Public Art is Taking Off in the Capital

Public Art is Taking Off in the Capital

Quebec City (Quebec) 3 May 2015 – Public art has exploded in Québec City. While the Labeaume administration wanted to add by 2020 some 35 works financed in whole or in part by municipal funds, that the goal has already been achieved in only two years.

“We achieved our goal. But I think we also had some catching up to do, ” said Julie Lemieux, City Councillor for Arts and Culture who lead the project through its political processes in Québec City.  She also noted that this could mean investments in arts would not remain at their current level until 2020, but that she wanted municipal ownership of art to increase by 28%, from 125 to 160 works.

22 artistic works have since been or will be installed in 2015.  Eight other works are planned for 2016 and 2017. Total: 34 sculptures, murals, digital works or installations in front of buildings, in parks or public squares – and not only in the Old City, a broadened focus particularly welcomed by Mme Lemieux.

“We had many works of art, but many were concentrated in the city center. Here, we really brought public art everywhere, all over the city, “she stressed. “People of the suburbs also deserve to embellish their decor and daily lives with works of art.”

It works towards opening up of the boroughs, believes the Councillor, and also helps to make the investments of public money in art better accepted by the population: a subject sometimes “delicate” and criticized.

“Before, every time we announced a work of art, it raised an outcry. But there, in general, I think people see the value and begin to find that normal. One feels a membership,” she said. She recalled that public art is often what marks us during trips abroad. Barcelona, ​​Chicago and Calgary are distinguished by their investments in often amazing works.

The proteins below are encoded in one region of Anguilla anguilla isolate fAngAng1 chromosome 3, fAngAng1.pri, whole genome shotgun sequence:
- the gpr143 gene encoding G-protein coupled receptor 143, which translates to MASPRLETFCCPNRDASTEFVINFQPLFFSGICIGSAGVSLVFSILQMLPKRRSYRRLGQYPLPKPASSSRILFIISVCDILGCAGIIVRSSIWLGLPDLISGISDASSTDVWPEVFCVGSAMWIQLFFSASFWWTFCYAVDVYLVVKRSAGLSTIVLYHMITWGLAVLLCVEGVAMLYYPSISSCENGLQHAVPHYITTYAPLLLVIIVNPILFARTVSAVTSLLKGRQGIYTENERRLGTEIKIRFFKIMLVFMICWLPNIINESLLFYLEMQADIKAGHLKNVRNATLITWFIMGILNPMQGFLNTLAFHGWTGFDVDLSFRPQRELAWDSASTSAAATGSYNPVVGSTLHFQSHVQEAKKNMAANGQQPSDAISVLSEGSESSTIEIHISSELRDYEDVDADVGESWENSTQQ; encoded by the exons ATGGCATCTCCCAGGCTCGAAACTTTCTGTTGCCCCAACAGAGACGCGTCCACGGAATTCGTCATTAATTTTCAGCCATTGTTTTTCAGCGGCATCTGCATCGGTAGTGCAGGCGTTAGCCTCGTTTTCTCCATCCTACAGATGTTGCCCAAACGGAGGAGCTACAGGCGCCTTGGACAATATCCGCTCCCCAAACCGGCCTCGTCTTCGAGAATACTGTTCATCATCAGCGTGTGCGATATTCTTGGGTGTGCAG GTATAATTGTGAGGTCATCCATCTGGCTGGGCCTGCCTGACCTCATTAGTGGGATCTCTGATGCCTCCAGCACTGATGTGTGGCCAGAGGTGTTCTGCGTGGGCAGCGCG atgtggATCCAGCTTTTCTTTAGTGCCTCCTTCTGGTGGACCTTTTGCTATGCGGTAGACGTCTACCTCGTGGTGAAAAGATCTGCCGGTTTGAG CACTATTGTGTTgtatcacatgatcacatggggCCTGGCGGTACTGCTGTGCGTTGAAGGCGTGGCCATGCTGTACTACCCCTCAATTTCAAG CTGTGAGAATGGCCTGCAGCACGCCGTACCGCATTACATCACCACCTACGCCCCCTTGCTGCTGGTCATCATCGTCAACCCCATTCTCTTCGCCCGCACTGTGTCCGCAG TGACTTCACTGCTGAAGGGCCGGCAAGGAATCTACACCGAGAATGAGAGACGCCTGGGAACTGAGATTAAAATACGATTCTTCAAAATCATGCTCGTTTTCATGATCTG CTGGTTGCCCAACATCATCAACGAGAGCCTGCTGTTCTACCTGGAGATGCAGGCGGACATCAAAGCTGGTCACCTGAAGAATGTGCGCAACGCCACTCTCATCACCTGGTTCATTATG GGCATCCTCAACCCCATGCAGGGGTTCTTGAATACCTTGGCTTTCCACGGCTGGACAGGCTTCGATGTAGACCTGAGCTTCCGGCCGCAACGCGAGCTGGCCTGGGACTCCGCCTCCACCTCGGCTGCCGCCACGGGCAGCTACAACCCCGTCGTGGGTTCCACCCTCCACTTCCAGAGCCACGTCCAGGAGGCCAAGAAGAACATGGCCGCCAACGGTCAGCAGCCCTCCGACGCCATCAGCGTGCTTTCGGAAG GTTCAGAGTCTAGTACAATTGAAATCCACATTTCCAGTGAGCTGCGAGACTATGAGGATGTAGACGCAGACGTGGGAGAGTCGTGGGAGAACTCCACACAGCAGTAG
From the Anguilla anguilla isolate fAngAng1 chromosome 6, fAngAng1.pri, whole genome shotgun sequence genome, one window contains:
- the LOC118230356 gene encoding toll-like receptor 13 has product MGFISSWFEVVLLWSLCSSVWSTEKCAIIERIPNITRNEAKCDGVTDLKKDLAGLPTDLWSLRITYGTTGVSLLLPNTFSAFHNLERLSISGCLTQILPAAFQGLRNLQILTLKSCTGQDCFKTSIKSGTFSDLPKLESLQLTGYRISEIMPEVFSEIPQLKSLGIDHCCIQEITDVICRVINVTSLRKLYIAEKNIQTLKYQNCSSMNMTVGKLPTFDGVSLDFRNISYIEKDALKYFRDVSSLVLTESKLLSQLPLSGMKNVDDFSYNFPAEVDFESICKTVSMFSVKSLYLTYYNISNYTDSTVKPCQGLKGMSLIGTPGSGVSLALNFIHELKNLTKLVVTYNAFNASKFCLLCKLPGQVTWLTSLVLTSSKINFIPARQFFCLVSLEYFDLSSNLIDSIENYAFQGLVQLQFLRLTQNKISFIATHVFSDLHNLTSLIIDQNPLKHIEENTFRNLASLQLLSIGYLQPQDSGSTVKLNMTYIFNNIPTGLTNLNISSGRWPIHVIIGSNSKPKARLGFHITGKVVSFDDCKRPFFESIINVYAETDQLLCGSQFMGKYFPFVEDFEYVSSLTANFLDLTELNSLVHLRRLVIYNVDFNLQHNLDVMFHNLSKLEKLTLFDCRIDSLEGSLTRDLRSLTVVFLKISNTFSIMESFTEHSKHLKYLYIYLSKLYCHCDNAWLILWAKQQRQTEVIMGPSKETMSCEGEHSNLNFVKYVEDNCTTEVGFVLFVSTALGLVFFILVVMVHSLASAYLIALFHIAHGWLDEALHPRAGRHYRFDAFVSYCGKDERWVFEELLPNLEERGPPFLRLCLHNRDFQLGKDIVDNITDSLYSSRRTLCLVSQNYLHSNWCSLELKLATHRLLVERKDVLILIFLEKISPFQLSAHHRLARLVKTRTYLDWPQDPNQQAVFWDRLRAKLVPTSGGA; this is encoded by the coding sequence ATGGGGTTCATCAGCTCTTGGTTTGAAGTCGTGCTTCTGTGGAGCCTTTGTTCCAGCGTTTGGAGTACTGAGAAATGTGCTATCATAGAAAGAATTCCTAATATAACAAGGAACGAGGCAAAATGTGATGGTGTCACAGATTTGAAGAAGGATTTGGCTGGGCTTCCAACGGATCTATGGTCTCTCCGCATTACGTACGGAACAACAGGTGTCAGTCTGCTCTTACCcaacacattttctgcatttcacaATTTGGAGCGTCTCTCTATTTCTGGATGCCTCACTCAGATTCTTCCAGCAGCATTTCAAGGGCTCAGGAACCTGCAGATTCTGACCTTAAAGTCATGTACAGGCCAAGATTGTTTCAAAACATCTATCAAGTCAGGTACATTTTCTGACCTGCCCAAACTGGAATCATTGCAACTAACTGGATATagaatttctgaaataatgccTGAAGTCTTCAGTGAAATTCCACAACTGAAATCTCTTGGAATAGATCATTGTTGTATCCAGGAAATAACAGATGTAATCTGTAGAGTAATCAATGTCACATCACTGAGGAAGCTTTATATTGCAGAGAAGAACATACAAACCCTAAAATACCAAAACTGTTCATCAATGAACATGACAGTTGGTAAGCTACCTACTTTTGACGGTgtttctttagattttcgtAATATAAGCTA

The works installed in Québec are diverse, notes Mme Lemieux. Some, she said, are more conventional, while others, like a project by the daring duo Cooke-Sasseville that will be installed this fall at Beauport, promise to be more surprising.  Others, still unknown, already arouse curiosity. First and foremost, one that will eventually be installed in the public square in front of the amphitheater.  With all these new works installed or future, the city will soon release, probably in June, an update of the present works in the capital.

The Labeaume administration also funds the most ephemeral art with the announced return of the Passages in the Old Port.  In February endorsed a grant of 325,000$ was given to EXMURO public arts organization for organizing this open exhibition from July 2nd to November 2nd.

“We delivered”, says Julie Lemieux. “Not only in terms of numbers but also in terms of quality and promotion of public art.”

If art funded by the public is increasing, the call launched in 2013 by Mayor Régis Labeaume to private developers struggled to be heard.

One of the goals of City Hall was indeed to convince building owners to include art work around their buildings. However, except notable exceptions, like Michel Dallaire, the answer is disappointing, admits Julie Lemieux.

“The Dallaire Foundation has made a big step with the work of the Soeurs de la Charité which will be installed on the platform of the Dufferin-Montmorency. They were one of the first to do it,” said Mme Lemieux about a bronze artist Jules LaSalle in which the company Dallaire Group invested 300,000$. A competition was also launched for the Jules-Dallaire building. “Others do it as well and they are not necessarily all announced,” added the Councillor. “But there is still work to do. We would like a stronger response,” she admitted. “If we had to put more efforts on one of the aspects developed in the Vision, this would be it.”

Categories: Arts & Culture

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